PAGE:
The quarterback crop available to teams in the 2019 NFL draft received a significant boost Monday with Duke quarterback Daniel Jones announcing his intention to forgo his final season of eligibility.

Jones, a prototypical 6-foot-4, 220 pound pocket passer, is one of two quarterbacks projected as first round picks in my all-new mock draft, following Ohio State's Dwayne Haskins, a fellow underclassman who has not yet announced his plans.

Jones completed 60.5% of his passes for 2,674 yards and a respectable 22 touchdowns against nine interceptions in 2018. His numbers likely would have been better had he not missed two games in September (Baylor, North Carolina Central) due to a broken collarbone that resulted in midseason surgery.

Jones capped his career with an MVP performance in Duke's 56-27 win over Temple in the Independence Bowl, throwing for 423 yards and five touchdowns, both career-highs.

He leaves Duke with 8,201 passing yards, a career 59.9% completion percentage and 52 touchdowns against 29 interceptions with another 1,323 rushing yards and 17 scores on the ground over three starting seasons.

Hand-selected and taught by renowned QB guru David Cutcliffe the past four years, Jones enters the draft already ahead of most young passers from a mental and technical standpoint.

An over-the-top passer who throws a tight spiral, Jones is a terrific distributor of the ball, identifying weaknesses in the defense both pre and post-snap and utilizing a variety of receivers. Jones can make every throw in an NFL playbook, showing good timing and anticipation for perimeter passes and pillow soft touch. He is also a very willing runner, with good speed and decisiveness to take yards when the defense allows it.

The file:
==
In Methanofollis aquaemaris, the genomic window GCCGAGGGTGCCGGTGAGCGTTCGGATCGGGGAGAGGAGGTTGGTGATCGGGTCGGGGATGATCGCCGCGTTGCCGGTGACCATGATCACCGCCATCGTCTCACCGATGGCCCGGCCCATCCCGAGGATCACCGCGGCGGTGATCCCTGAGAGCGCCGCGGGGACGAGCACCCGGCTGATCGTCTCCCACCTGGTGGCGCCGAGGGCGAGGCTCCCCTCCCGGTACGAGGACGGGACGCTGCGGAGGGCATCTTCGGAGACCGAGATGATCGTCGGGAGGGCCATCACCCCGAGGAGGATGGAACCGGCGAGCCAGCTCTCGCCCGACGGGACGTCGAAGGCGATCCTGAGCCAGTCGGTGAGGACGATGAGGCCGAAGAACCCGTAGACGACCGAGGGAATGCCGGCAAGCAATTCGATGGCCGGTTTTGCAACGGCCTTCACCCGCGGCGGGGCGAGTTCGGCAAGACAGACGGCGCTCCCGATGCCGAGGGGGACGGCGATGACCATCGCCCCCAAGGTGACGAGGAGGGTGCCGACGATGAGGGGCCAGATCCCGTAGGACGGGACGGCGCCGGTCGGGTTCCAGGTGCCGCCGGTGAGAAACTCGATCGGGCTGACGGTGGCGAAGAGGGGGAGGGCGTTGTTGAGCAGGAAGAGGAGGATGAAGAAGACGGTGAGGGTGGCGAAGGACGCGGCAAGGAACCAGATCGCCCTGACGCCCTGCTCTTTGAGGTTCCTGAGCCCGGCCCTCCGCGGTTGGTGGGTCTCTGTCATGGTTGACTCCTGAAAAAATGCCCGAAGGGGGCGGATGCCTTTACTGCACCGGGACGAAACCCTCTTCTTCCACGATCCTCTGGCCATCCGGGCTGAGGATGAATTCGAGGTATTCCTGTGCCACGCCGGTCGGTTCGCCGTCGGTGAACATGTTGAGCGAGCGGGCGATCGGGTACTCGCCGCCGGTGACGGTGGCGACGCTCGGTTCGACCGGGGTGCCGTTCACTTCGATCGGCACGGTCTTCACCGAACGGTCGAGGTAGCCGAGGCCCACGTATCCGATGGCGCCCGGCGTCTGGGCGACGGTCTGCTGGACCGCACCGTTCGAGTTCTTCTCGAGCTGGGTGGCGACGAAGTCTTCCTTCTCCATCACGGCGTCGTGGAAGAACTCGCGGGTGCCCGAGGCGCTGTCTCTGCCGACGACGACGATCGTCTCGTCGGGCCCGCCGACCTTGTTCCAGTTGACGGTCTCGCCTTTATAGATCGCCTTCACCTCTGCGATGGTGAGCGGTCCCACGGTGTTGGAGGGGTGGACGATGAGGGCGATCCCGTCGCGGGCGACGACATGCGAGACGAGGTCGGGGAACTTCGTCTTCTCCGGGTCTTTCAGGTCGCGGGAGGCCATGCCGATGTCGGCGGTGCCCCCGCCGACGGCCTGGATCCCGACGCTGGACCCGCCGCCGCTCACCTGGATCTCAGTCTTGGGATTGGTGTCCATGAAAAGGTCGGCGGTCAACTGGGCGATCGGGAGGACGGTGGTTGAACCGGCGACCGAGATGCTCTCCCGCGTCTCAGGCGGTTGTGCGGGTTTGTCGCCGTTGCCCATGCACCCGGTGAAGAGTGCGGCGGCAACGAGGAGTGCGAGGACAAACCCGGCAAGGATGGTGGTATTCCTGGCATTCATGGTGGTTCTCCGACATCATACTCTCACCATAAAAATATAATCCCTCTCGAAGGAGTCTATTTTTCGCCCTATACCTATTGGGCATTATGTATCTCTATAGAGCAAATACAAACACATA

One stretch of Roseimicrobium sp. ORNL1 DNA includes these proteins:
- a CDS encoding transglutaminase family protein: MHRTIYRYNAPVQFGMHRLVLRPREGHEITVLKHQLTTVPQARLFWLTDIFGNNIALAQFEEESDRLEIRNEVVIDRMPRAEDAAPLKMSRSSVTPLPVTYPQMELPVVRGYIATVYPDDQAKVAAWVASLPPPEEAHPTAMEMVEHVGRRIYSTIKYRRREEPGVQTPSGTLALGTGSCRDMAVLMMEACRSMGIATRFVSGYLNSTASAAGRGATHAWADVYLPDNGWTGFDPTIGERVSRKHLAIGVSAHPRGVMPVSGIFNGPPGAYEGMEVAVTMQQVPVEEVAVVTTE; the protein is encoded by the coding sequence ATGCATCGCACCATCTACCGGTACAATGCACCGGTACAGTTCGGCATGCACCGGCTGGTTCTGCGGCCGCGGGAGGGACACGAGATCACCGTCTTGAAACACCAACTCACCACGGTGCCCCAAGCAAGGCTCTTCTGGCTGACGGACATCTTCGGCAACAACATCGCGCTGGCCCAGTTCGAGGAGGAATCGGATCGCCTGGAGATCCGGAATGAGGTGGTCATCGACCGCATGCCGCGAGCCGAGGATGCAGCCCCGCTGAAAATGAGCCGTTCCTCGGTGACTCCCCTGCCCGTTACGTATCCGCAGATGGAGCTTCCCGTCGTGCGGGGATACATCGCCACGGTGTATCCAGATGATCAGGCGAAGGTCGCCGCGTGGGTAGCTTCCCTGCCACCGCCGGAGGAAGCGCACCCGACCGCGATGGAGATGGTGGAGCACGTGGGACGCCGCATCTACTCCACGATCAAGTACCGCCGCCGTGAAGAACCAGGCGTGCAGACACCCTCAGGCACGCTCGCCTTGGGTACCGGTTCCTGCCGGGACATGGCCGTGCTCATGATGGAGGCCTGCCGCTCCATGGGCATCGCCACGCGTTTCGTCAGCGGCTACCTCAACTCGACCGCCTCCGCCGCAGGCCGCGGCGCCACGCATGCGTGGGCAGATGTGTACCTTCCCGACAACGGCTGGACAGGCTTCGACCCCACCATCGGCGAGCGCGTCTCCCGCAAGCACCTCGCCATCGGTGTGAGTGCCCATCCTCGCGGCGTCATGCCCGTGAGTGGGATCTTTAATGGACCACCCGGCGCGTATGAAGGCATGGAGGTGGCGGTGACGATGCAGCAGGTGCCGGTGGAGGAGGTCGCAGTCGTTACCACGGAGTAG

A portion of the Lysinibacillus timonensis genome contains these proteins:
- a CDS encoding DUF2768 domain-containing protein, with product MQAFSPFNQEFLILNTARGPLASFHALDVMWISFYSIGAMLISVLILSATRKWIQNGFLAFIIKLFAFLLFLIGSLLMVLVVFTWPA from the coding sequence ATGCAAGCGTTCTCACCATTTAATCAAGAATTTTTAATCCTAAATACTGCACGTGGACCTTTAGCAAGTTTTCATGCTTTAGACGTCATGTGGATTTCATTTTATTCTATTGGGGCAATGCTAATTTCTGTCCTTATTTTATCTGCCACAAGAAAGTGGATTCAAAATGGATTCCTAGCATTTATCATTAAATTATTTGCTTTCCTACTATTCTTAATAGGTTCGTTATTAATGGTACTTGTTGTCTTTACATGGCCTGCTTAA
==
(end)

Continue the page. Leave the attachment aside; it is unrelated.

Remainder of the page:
The biggest knock on Jones -- at least in comparison to Missouri's Drew Lock and the top-rated senior quarterbacks -- is arm strength. While a natural thrower, the ball does not explode out of Jones' hand. Jones was asked to throw to the perimeter on occasion in Cutcliffe's shotgun-based offense but the majority of his throws were inside the hashes and within 10-15 yards, raising some question as to whether he would be as good of a fit in more vertical offense, especially one often being played in inclement weather.

While Jones' average velocity is a concern, because of his smarts, accuracy and underrated athleticism, Jones projects quite well in many of today's up-tempo offenses. In these ways, at least, he reminds me of a more athletic version of Nick Foles.